November 30, 2012 § 5 Comments
Mom is sick – bronchitis – has been since my Ma-maw passed last Monday. We’re all certain she caught it after all the travelling back and forth to the hospital and nursing home. Ma-maw would have been 99 in December and I am so thankful to have gotten a picture of Lily and her great-grandmother together, meeting for the first time after 100 years!
When I was little, I would stay with Ma-maw for a week or two over the summer. She lived on 62 acres in Vine Grove, Kentucky in a little country house with an apple orchard behind it. I wrote a poem about a few of my memories there:
I was born in a land of vines – the third of three – the only one with earthy eyes.
We sung from chords tangled into jungle, a gangly blemish in a field and slid into sink holes
We drove the road parallel the river, the train, the gun smoke rising from the woods – the River Girl’s Lounge, a pasty pink nipple popped from sheets of rust and overgrowth and old tires.
Patchy clearings and piles of sticks, split boughs and purple buds that salted the brown of winter like prophesies sent from Spring
I learned to sew – I stitched pouches and Barbie clothes.
At night, I slept next to Alta. I thought I might see the same brown face with bright brown eyes hovering by her window – the one my mother saw when she was young – his breath mingling with the voices of crickets – his skin a dewy guise.
In the morning I watched her dress – draped in her own skin, the sigh of the body – her breasts oblong, her hands translucent – girded in nude hosiery, shoes with holes cut to ease the pain.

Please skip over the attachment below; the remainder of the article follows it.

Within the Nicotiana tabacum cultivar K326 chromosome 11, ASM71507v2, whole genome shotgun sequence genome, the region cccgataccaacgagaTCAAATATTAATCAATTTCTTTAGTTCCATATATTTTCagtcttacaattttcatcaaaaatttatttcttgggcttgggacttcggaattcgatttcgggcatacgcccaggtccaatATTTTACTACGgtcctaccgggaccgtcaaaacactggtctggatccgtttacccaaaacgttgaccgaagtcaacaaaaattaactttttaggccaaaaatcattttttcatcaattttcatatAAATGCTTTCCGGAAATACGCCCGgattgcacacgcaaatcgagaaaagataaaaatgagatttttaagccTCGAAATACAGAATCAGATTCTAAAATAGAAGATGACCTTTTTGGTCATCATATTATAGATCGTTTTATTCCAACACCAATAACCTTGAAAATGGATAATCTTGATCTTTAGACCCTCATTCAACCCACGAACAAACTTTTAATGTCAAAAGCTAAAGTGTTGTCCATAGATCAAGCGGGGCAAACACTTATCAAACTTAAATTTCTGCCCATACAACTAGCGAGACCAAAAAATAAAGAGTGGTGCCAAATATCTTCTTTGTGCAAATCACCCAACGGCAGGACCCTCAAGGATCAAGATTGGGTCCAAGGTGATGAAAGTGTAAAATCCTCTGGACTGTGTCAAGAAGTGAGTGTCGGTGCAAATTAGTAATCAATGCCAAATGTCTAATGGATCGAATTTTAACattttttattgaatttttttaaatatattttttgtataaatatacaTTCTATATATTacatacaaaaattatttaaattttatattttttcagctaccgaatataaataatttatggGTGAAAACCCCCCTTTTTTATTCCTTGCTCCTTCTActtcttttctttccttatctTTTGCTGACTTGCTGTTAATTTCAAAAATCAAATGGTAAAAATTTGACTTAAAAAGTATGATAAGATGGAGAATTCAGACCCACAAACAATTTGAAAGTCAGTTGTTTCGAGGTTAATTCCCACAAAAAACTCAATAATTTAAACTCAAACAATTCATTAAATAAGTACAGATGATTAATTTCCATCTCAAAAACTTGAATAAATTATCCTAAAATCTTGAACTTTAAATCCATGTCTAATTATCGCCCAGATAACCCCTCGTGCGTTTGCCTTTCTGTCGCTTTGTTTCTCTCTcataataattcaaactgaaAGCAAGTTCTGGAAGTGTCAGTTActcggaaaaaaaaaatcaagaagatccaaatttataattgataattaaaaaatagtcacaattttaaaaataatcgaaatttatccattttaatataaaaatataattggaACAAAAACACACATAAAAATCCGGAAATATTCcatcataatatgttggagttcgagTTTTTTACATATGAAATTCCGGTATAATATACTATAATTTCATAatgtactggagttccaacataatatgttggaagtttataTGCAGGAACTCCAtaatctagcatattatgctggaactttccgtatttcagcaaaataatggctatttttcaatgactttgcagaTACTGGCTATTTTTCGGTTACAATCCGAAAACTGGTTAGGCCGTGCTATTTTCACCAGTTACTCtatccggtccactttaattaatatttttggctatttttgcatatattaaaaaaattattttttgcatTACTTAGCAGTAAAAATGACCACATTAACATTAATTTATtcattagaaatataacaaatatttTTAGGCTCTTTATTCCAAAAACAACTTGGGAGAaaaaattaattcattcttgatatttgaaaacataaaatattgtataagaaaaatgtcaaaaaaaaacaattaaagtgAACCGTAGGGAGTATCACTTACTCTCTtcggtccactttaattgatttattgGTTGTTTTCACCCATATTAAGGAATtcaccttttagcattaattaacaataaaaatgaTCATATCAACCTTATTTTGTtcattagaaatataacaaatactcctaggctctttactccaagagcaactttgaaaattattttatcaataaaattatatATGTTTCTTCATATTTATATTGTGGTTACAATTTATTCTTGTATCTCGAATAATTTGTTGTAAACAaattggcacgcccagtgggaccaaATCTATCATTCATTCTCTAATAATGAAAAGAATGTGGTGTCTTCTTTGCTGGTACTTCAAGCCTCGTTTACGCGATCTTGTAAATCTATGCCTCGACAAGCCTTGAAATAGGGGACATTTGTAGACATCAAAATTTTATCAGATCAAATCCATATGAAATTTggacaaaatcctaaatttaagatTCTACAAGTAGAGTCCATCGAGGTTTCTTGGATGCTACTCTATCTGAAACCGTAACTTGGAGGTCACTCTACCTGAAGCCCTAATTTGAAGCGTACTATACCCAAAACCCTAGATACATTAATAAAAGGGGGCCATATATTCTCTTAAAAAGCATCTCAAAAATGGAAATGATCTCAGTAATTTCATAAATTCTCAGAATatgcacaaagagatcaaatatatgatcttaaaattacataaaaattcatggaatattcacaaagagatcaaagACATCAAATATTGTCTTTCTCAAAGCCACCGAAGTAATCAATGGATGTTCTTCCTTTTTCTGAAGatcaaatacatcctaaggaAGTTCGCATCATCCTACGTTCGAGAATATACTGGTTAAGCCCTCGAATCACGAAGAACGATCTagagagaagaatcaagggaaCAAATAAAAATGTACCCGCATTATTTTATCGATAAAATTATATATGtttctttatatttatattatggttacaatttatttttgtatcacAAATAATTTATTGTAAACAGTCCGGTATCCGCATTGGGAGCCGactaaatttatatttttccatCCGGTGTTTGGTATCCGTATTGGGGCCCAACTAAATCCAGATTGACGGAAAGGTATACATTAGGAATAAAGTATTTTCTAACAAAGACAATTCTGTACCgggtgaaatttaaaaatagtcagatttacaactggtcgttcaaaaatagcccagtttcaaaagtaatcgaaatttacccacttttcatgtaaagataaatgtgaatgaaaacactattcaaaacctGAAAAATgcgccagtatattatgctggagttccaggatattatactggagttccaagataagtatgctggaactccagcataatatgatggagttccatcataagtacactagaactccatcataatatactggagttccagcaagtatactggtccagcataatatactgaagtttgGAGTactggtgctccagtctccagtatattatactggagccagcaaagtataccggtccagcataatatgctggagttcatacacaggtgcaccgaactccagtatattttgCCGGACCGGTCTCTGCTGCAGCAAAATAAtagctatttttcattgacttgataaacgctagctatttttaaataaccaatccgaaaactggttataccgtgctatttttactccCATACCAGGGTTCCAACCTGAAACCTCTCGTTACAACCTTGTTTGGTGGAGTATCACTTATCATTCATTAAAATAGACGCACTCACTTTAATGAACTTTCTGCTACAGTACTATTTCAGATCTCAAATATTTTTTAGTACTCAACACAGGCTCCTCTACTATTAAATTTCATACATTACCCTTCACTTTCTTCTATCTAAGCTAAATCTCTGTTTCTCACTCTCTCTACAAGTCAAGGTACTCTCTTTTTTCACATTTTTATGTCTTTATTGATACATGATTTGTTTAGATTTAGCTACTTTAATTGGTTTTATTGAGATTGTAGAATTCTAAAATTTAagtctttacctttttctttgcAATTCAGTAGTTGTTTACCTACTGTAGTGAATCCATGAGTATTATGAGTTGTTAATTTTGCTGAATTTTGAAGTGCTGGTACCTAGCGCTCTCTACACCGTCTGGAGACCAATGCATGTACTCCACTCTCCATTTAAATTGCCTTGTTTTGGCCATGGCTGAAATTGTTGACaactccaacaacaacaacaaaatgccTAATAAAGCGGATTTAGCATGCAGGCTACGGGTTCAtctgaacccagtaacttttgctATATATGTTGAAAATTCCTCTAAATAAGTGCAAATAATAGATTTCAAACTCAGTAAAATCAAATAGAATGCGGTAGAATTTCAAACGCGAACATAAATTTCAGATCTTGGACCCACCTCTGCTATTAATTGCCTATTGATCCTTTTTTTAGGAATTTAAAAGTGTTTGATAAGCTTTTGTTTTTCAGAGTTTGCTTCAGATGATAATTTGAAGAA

She hung her clothes on a line in the cellar. The smell of potatoes and mold, cool hard cement, these are elements of my childhood.
The poem is a work in progress but it captures a few of those memories I had when I stayed with her. What will Lily remember about her childhood when she’s an adult?
One Monday when I arrived to pick Lily up from her Paw-paw’s, I found her sitting on the couch with her cousin Cody and her aunt Courtney looking at a book. Without realizing it, I have felt that Lily was solely our possession – as if the three of us, Myke, Lily and I were the whole family.
I felt the same when Mom showed me this picture of Lily and Emma, my niece.
You don’t realize you’ve taken something for granted until God gives you the ability to see something from a different perspective. Before Lily, I didn’t have much interest in extended family stuff. I loved, even liked our families, but now we are more eager to see Lily learn to love her family too.
I can remember being a little girl and which uncles I liked best and what it felt like to spend the night at my grandparent’s houses. Sometimes it felt lonely since I was the youngest – my two oldest sisters, Marcy and Amber never stayed. Ma-maw Atcher taught me how to sew, Granni Moore took me shopping but otherwise I had to find ways to entertain myself.
I explored the expanse of Granni’s house. She had walk-in closets in every bedroom where she kept things in boxes and strange devices she used to polish Cliff’s shoes and red velvet lent brushes for his suits – fur coats, holiday decorations and sometimes I’d ask if she’d let me have something, it didn’t matter what. She’d answer, “One day, this will be yours.”
She had high heel slippers, all kinds of makeup and fancy brushes and combs that laid on mirrored pedestals. The bedrooms upstairs were always kempt, like no one ever slept in them. But at bed time, I wished to be home. I didn’t like being left alone with the tick of the clock. At Granni’s, we went to bed at the same time; I didn’t like that. At home, I knew Dad stayed up watching M.A.S.H. and felt comforted knowing somebody was awake in the house.